America’s 1966 New Year’s Deck Log

The tradition of Navy and Coast Guard vessels logging a special New Year’s poem probably reached its peak in the Vietnam era and has been, sadly I feel, declining ever since. The Sextant noted that “In 2016, fewer than 30 ships made a New Year’s Eve mid-watch verse; in 2017 that number dwindled to fewer than 20.”

Here is one from that golden era– from the newly-built Kitty Hawk-class supercarrier USS American (CVA-66), which was in the Med tied up in Italy on New Years 1966, just beginning her first stint with the 6th Fleet– courtesy of the National Archives who has been hard at work saving and digitizing historic deck logs:

A visitor boarding
new from the East!
To the OOP a report
is due at least.

“Reporting for duty
and full of good cheer,
Permission to board sir,
for I’m the new year.”

“Permission granted,
and welcome to the crew.
But be assured, friend,
your name is not new.

“For 66 here,
with numbers of gold
Has had a head start –
almost a year old.

She’s taut and she’s bold;
her performance is true.
Her record stands out
above quite a few.

“From Commissioning thru Shake Down
on into the Fleet,
She’s sailed and she’s flown
a record to meet.

In service of country, far from home this night,
She stands a mighty vanguard
in the half-moon’s shimmering light.

“In 10 fathoms of water
at anchorage XRay-3
America is anchored
at Liverno, Italy.

With 90 fathoms
of chain to her bow
She’s anchored –
secure from the Northwind’s howl

“The Liverno light at 028.8°
shines its silent goria
And America lies 293°
from Torre Della Meloria.

“The quartermaster
is recording the lore.
Her reading tonight
is condition Four.

“The Marines are on guard,
that you may bet
And the engineers provide
us with condition Yoke set.

“In Liverno tonight
your eyes will meet
Various units of the
U.S. Sixth Fleet

“Naturally SOPA has
chosen the best.
Rear Admiral COBB, CCDII,
makes America his nest.

“Under the keen eye
of Polaris to the north
Her lights thier [sic] good will
are sending forth.

“Her reputation with
hard work was won,
For being 66
means being number one.

“I’m proud to be aboard
this brave and true ship.”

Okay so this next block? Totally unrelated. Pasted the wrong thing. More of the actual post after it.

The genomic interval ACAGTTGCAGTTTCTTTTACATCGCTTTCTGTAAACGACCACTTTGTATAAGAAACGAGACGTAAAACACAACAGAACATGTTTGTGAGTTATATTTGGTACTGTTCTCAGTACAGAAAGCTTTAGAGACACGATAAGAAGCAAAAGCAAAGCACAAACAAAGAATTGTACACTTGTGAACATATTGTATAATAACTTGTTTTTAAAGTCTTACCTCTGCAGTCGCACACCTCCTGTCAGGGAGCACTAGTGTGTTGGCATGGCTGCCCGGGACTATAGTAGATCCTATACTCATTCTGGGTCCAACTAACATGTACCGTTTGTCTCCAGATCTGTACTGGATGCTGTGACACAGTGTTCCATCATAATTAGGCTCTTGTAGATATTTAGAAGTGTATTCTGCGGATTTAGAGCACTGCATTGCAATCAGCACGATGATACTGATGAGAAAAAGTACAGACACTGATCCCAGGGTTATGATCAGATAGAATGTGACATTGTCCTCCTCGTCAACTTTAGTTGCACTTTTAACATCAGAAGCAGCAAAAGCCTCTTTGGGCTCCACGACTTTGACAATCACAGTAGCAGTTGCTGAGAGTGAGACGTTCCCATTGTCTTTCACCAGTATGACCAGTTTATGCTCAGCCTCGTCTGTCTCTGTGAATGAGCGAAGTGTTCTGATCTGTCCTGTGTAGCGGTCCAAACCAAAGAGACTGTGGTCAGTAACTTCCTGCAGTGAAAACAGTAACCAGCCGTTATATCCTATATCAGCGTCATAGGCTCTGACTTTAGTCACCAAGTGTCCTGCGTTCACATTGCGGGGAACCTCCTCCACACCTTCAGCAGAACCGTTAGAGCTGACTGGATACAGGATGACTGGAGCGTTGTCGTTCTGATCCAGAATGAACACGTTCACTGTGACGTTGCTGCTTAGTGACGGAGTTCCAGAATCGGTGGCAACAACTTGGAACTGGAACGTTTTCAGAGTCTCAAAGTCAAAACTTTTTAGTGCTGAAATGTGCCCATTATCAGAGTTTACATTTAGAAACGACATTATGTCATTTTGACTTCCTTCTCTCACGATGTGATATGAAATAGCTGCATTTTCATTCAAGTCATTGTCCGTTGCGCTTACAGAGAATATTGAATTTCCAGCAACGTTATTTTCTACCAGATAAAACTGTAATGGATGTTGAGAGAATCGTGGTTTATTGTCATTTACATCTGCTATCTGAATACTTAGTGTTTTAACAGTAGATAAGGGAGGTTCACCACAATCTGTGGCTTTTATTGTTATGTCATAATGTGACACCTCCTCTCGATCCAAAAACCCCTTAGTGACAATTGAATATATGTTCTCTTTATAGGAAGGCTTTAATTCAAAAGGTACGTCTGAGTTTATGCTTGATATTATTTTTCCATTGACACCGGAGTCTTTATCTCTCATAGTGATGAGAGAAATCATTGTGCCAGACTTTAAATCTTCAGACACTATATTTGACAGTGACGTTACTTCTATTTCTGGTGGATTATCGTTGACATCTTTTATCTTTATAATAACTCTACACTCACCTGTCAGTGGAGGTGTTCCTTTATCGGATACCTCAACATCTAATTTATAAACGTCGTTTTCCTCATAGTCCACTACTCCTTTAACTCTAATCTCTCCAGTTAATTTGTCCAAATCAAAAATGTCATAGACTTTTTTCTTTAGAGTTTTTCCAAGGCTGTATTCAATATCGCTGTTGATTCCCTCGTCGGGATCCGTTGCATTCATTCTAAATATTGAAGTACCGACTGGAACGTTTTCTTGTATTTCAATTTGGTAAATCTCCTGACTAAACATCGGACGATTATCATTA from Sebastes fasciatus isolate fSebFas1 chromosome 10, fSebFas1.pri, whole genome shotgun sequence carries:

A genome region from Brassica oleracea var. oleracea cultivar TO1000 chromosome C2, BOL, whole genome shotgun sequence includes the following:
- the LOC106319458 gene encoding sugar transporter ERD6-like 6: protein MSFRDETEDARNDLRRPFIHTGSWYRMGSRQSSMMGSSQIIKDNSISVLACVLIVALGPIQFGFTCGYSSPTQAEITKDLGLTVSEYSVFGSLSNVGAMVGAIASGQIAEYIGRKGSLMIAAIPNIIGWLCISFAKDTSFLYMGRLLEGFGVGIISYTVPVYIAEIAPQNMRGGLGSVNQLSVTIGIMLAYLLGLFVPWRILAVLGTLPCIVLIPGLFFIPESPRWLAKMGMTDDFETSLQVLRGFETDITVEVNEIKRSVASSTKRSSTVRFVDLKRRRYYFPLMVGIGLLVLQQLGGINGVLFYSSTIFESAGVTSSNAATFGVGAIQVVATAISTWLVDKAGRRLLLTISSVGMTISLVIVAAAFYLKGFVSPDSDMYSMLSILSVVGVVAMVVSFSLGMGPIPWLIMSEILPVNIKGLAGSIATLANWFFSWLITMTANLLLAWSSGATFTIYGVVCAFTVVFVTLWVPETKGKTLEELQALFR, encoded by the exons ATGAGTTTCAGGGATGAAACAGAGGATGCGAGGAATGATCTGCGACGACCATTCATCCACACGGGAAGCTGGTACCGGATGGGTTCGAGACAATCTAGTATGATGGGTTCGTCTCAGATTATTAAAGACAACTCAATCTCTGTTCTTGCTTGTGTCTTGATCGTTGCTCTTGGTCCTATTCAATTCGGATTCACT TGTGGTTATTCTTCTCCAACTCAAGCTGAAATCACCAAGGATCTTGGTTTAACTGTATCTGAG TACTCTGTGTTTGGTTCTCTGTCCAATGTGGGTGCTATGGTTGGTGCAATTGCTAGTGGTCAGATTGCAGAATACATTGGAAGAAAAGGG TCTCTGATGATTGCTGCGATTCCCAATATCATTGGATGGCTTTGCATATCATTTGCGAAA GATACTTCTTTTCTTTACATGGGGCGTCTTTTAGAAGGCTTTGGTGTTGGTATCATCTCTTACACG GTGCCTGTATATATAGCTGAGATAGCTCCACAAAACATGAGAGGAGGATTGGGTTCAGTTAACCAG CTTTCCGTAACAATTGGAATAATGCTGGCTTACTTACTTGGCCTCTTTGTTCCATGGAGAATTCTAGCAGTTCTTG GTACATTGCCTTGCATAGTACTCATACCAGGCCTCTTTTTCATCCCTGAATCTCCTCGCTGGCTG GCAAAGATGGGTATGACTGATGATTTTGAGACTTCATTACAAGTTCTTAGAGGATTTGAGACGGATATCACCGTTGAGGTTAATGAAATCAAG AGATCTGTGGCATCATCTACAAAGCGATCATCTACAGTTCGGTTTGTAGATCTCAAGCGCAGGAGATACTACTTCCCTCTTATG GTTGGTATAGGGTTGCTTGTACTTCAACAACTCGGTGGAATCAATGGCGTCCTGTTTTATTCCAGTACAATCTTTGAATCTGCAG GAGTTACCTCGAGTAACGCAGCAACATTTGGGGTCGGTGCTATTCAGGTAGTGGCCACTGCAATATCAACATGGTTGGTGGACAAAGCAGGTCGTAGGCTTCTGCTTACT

Our visitor impressed,
he replied with a tip.

“I offer you hope –
as the spirit of peace.
Together we’ll sail
from Naples to Greece.

“By joining our missions
of peace and of strength,
We’ll make this a year
with happiness in length!”

With all best wishes for the year of the “66”!

 

Per DANFS on America’s first deployment, once the New Year started:

Over the ensuing weeks, the ship visited Cannes, France; Genoa, Italy; Toulon, France; Athens, Greece; Istanbul, Turkey; Beirut, Lebanon; Valletta, Malta; Taranto, Italy; Palma, Majorca, Spain; and Pollensa Bay, Spain. She sailed on 1 July for the United States. Early in the deployment, from 28 February to 10 March, America participated in a joint Franco-American exercise, “Fairgame IV,” which simulated conventional warfare against a country attempting to invade a NATO (North Atlantic Treaty Oragnization) ally. She arrived at NOB, Norfolk, on 10 July.

USS America (CV-66) underway in the Indian Ocean on 24 April 1983. Photographer: PH2 Robert D. Bunge. Official U.S. Navy Photograph, from the collections of the Naval History and Heritage Command. Catalog #: NH 106552-KN

As for America, conducted the carrier service certifications for the new A-7A Corsair II in 1966 as well as the F/A-18 Hornet in 1979, made several combat deployments to Vietnam sending aviators out on dangerous sorties from Yankee Station while earning five battle stars, would return often to the Med where she had tense interactions with Soviet surface ships, ride El Dorado Canyon against Libya and helped with the evacuation of Lebanon– later returning there in 1983; then see the swan song of her career in Desert Shield/Desert Storm where her air group conducted 3,008 combat sorties and dropped over 2,000 tons of ordnance while suffering no aircraft losses during the conflict.

Appropriatedly, her 20th and final deployment was to the Med, from 1995-96. She was scuttled in a SINKEX in deep water rather than go through a SLEP that would have seen her serve well into the 2010s.

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